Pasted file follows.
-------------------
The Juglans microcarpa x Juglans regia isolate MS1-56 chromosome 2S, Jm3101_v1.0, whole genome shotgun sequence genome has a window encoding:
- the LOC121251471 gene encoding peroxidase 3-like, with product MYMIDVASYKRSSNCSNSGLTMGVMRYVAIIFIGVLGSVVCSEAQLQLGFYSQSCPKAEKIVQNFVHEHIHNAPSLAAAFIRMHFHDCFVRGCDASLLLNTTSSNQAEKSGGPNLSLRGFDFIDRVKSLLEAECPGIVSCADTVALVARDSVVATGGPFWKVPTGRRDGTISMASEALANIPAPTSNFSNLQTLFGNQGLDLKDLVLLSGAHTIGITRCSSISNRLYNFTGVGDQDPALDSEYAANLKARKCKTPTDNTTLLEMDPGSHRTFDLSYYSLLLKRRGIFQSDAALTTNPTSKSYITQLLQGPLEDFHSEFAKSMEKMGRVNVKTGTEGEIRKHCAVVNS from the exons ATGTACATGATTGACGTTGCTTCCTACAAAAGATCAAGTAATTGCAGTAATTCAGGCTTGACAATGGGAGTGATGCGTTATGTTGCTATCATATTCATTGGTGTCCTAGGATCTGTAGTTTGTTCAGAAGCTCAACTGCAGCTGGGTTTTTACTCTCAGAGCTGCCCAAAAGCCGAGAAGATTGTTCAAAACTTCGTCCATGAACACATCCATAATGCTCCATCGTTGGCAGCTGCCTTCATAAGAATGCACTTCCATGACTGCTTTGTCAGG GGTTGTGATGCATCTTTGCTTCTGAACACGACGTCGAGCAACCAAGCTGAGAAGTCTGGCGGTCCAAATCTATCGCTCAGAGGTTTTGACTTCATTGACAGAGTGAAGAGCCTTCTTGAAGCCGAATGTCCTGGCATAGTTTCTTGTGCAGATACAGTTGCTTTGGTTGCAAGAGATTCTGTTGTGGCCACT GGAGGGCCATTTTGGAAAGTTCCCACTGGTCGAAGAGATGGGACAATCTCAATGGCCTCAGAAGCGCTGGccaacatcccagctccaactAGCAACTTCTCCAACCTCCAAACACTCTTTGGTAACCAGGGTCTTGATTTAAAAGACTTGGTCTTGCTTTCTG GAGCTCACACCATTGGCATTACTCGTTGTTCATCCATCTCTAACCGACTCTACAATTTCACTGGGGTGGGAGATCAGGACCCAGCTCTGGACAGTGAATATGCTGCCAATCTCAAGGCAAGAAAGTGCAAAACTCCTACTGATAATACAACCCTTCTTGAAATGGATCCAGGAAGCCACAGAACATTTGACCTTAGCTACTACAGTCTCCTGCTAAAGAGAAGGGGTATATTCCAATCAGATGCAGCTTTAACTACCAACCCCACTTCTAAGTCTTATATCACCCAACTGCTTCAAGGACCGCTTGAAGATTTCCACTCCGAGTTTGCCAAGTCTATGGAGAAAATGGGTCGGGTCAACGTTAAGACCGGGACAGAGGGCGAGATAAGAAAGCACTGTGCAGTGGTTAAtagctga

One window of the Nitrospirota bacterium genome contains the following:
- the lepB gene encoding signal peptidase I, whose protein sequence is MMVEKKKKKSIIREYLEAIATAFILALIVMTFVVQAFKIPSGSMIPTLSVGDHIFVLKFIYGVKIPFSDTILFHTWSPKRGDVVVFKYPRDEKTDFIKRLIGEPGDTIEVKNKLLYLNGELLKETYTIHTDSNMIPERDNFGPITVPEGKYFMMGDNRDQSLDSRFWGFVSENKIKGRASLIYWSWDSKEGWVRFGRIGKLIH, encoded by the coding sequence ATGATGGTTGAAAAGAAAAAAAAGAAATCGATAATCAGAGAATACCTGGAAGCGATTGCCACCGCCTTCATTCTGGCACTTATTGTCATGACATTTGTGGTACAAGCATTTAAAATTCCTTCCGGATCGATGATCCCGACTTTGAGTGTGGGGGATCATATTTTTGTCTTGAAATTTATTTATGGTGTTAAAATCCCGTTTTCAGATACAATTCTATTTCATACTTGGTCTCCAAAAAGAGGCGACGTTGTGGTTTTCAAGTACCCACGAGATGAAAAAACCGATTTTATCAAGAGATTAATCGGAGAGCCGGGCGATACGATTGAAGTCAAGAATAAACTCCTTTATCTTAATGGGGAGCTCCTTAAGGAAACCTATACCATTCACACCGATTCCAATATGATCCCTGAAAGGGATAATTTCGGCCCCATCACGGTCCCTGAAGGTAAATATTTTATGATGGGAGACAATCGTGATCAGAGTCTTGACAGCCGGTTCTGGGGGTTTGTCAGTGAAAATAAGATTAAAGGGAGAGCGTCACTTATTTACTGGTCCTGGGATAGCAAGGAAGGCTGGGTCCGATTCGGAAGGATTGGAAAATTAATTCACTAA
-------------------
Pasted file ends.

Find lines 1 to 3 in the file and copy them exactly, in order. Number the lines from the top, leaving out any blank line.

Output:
The Juglans microcarpa x Juglans regia isolate MS1-56 chromosome 2S, Jm3101_v1.0, whole genome shotgun sequence genome has a window encoding:
- the LOC121251471 gene encoding peroxidase 3-like, with product MYMIDVASYKRSSNCSNSGLTMGVMRYVAIIFIGVLGSVVCSEAQLQLGFYSQSCPKAEKIVQNFVHEHIHNAPSLAAAFIRMHFHDCFVRGCDASLLLNTTSSNQAEKSGGPNLSLRGFDFIDRVKSLLEAECPGIVSCADTVALVARDSVVATGGPFWKVPTGRRDGTISMASEALANIPAPTSNFSNLQTLFGNQGLDLKDLVLLSGAHTIGITRCSSISNRLYNFTGVGDQDPALDSEYAANLKARKCKTPTDNTTLLEMDPGSHRTFDLSYYSLLLKRRGIFQSDAALTTNPTSKSYITQLLQGPLEDFHSEFAKSMEKMGRVNVKTGTEGEIRKHCAVVNS from the exons ATGTACATGATTGACGTTGCTTCCTACAAAAGATCAAGTAATTGCAGTAATTCAGGCTTGACAATGGGAGTGATGCGTTATGTTGCTATCATATTCATTGGTGTCCTAGGATCTGTAGTTTGTTCAGAAGCTCAACTGCAGCTGGGTTTTTACTCTCAGAGCTGCCCAAAAGCCGAGAAGATTGTTCAAAACTTCGTCCATGAACACATCCATAATGCTCCATCGTTGGCAGCTGCCTTCATAAGAATGCACTTCCATGACTGCTTTGTCAGG GGTTGTGATGCATCTTTGCTTCTGAACACGACGTCGAGCAACCAAGCTGAGAAGTCTGGCGGTCCAAATCTATCGCTCAGAGGTTTTGACTTCATTGACAGAGTGAAGAGCCTTCTTGAAGCCGAATGTCCTGGCATAGTTTCTTGTGCAGATACAGTTGCTTTGGTTGCAAGAGATTCTGTTGTGGCCACT GGAGGGCCATTTTGGAAAGTTCCCACTGGTCGAAGAGATGGGACAATCTCAATGGCCTCAGAAGCGCTGGccaacatcccagctccaactAGCAACTTCTCCAACCTCCAAACACTCTTTGGTAACCAGGGTCTTGATTTAAAAGACTTGGTCTTGCTTTCTG GAGCTCACACCATTGGCATTACTCGTTGTTCATCCATCTCTAACCGACTCTACAATTTCACTGGGGTGGGAGATCAGGACCCAGCTCTGGACAGTGAATATGCTGCCAATCTCAAGGCAAGAAAGTGCAAAACTCCTACTGATAATACAACCCTTCTTGAAATGGATCCAGGAAGCCACAGAACATTTGACCTTAGCTACTACAGTCTCCTGCTAAAGAGAAGGGGTATATTCCAATCAGATGCAGCTTTAACTACCAACCCCACTTCTAAGTCTTATATCACCCAACTGCTTCAAGGACCGCTTGAAGATTTCCACTCCGAGTTTGCCAAGTCTATGGAGAAAATGGGTCGGGTCAACGTTAAGACCGGGACAGAGGGCGAGATAAGAAAGCACTGTGCAGTGGTTAAtagctga

One window of the Nitrospirota bacterium genome contains the following: